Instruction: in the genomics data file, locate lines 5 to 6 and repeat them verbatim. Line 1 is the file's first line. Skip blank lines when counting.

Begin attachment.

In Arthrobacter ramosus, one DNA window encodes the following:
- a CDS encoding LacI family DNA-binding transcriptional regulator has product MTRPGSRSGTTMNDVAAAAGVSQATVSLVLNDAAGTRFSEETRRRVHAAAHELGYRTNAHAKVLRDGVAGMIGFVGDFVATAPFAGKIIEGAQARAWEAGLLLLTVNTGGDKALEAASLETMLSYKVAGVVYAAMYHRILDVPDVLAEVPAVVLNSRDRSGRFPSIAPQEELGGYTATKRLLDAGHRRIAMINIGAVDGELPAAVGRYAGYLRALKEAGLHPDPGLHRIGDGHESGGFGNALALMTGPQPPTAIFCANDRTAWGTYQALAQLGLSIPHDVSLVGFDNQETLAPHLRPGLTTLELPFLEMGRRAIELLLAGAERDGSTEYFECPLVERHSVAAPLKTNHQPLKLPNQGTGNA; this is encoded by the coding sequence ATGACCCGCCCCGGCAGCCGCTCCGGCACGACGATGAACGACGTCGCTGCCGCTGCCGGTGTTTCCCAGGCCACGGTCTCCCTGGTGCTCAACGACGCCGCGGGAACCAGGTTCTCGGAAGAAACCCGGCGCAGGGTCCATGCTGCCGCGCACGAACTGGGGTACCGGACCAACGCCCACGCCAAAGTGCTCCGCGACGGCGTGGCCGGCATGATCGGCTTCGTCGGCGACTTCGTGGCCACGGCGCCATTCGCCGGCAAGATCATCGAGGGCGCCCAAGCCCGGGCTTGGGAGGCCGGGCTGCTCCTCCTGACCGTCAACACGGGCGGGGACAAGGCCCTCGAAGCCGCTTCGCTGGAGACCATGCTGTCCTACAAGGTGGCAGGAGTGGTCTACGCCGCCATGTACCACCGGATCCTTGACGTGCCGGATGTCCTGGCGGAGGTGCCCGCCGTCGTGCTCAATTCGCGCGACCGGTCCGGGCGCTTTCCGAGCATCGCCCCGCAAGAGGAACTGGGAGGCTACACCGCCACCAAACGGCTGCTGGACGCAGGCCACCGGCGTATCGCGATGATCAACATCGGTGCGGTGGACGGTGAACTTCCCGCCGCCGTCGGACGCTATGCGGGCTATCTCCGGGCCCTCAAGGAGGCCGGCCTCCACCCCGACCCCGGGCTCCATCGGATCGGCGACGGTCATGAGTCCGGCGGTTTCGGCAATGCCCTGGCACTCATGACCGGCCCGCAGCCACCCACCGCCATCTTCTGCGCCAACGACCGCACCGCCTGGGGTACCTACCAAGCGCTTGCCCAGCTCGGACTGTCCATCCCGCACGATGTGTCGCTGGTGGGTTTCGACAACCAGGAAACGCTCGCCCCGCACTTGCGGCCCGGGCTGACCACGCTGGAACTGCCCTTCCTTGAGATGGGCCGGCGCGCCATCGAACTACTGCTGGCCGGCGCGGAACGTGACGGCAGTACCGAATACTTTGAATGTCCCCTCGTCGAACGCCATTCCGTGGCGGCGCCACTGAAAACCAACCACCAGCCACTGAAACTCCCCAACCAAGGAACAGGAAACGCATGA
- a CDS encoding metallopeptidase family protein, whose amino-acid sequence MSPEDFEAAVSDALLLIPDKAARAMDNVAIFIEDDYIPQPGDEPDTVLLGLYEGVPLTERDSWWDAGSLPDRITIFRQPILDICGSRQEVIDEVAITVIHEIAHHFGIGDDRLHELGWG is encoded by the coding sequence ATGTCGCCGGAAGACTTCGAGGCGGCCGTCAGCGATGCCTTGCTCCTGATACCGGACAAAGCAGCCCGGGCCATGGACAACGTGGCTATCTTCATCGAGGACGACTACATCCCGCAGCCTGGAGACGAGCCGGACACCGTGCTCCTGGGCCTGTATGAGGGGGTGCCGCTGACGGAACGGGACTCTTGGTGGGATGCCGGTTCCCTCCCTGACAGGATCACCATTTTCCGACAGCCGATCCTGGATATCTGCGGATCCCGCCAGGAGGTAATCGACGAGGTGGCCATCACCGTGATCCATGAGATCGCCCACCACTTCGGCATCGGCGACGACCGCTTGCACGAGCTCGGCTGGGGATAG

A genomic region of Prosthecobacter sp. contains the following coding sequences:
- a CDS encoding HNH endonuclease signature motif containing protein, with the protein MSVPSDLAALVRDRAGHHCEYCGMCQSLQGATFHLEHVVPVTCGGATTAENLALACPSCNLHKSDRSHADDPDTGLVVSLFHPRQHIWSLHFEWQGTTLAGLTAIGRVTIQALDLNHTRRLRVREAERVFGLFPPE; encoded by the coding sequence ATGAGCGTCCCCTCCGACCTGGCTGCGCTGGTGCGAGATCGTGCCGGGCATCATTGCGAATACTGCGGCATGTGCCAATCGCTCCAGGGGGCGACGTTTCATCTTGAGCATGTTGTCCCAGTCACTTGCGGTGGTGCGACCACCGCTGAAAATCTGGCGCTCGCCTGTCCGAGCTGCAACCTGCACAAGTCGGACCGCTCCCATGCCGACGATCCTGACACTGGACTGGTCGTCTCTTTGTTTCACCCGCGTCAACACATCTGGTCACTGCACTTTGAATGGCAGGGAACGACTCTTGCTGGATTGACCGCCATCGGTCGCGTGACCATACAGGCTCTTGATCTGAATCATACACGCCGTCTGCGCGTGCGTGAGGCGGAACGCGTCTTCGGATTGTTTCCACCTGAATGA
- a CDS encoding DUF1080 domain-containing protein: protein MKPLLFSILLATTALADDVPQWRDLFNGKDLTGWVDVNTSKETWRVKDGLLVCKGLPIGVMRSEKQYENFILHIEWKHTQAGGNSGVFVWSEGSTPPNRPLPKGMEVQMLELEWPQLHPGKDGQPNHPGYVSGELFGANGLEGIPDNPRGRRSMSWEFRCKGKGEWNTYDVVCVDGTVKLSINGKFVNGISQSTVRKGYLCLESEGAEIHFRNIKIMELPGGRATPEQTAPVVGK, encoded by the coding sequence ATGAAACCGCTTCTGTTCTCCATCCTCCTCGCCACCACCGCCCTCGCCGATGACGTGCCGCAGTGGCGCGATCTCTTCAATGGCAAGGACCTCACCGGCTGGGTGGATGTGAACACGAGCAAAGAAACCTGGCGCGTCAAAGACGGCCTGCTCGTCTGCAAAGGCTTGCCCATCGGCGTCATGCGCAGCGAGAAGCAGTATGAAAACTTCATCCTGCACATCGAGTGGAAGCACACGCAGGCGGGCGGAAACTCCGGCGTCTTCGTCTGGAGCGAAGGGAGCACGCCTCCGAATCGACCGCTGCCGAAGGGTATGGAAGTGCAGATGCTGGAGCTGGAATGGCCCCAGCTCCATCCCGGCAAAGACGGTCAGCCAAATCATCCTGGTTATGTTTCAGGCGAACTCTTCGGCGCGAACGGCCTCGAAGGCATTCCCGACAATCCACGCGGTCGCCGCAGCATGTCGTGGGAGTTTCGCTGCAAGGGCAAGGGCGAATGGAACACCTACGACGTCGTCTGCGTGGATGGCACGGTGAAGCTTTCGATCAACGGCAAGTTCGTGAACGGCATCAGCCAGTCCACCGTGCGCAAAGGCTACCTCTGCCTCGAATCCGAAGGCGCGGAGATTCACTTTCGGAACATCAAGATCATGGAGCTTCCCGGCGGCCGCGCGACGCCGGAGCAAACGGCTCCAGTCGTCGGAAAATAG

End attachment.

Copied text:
- a CDS encoding HNH endonuclease signature motif containing protein, with the protein MSVPSDLAALVRDRAGHHCEYCGMCQSLQGATFHLEHVVPVTCGGATTAENLALACPSCNLHKSDRSHADDPDTGLVVSLFHPRQHIWSLHFEWQGTTLAGLTAIGRVTIQALDLNHTRRLRVREAERVFGLFPPE; encoded by the coding sequence ATGAGCGTCCCCTCCGACCTGGCTGCGCTGGTGCGAGATCGTGCCGGGCATCATTGCGAATACTGCGGCATGTGCCAATCGCTCCAGGGGGCGACGTTTCATCTTGAGCATGTTGTCCCAGTCACTTGCGGTGGTGCGACCACCGCTGAAAATCTGGCGCTCGCCTGTCCGAGCTGCAACCTGCACAAGTCGGACCGCTCCCATGCCGACGATCCTGACACTGGACTGGTCGTCTCTTTGTTTCACCCGCGTCAACACATCTGGTCACTGCACTTTGAATGGCAGGGAACGACTCTTGCTGGATTGACCGCCATCGGTCGCGTGACCATACAGGCTCTTGATCTGAATCATACACGCCGTCTGCGCGTGCGTGAGGCGGAACGCGTCTTCGGATTGTTTCCACCTGAATGA
- a CDS encoding DUF1080 domain-containing protein: protein MKPLLFSILLATTALADDVPQWRDLFNGKDLTGWVDVNTSKETWRVKDGLLVCKGLPIGVMRSEKQYENFILHIEWKHTQAGGNSGVFVWSEGSTPPNRPLPKGMEVQMLELEWPQLHPGKDGQPNHPGYVSGELFGANGLEGIPDNPRGRRSMSWEFRCKGKGEWNTYDVVCVDGTVKLSINGKFVNGISQSTVRKGYLCLESEGAEIHFRNIKIMELPGGRATPEQTAPVVGK, encoded by the coding sequence ATGAAACCGCTTCTGTTCTCCATCCTCCTCGCCACCACCGCCCTCGCCGATGACGTGCCGCAGTGGCGCGATCTCTTCAATGGCAAGGACCTCACCGGCTGGGTGGATGTGAACACGAGCAAAGAAACCTGGCGCGTCAAAGACGGCCTGCTCGTCTGCAAAGGCTTGCCCATCGGCGTCATGCGCAGCGAGAAGCAGTATGAAAACTTCATCCTGCACATCGAGTGGAAGCACACGCAGGCGGGCGGAAACTCCGGCGTCTTCGTCTGGAGCGAAGGGAGCACGCCTCCGAATCGACCGCTGCCGAAGGGTATGGAAGTGCAGATGCTGGAGCTGGAATGGCCCCAGCTCCATCCCGGCAAAGACGGTCAGCCAAATCATCCTGGTTATGTTTCAGGCGAACTCTTCGGCGCGAACGGCCTCGAAGGCATTCCCGACAATCCACGCGGTCGCCGCAGCATGTCGTGGGAGTTTCGCTGCAAGGGCAAGGGCGAATGGAACACCTACGACGTCGTCTGCGTGGATGGCACGGTGAAGCTTTCGATCAACGGCAAGTTCGTGAACGGCATCAGCCAGTCCACCGTGCGCAAAGGCTACCTCTGCCTCGAATCCGAAGGCGCGGAGATTCACTTTCGGAACATCAAGATCATGGAGCTTCCCGGCGGCCGCGCGACGCCGGAGCAAACGGCTCCAGTCGTCGGAAAATAG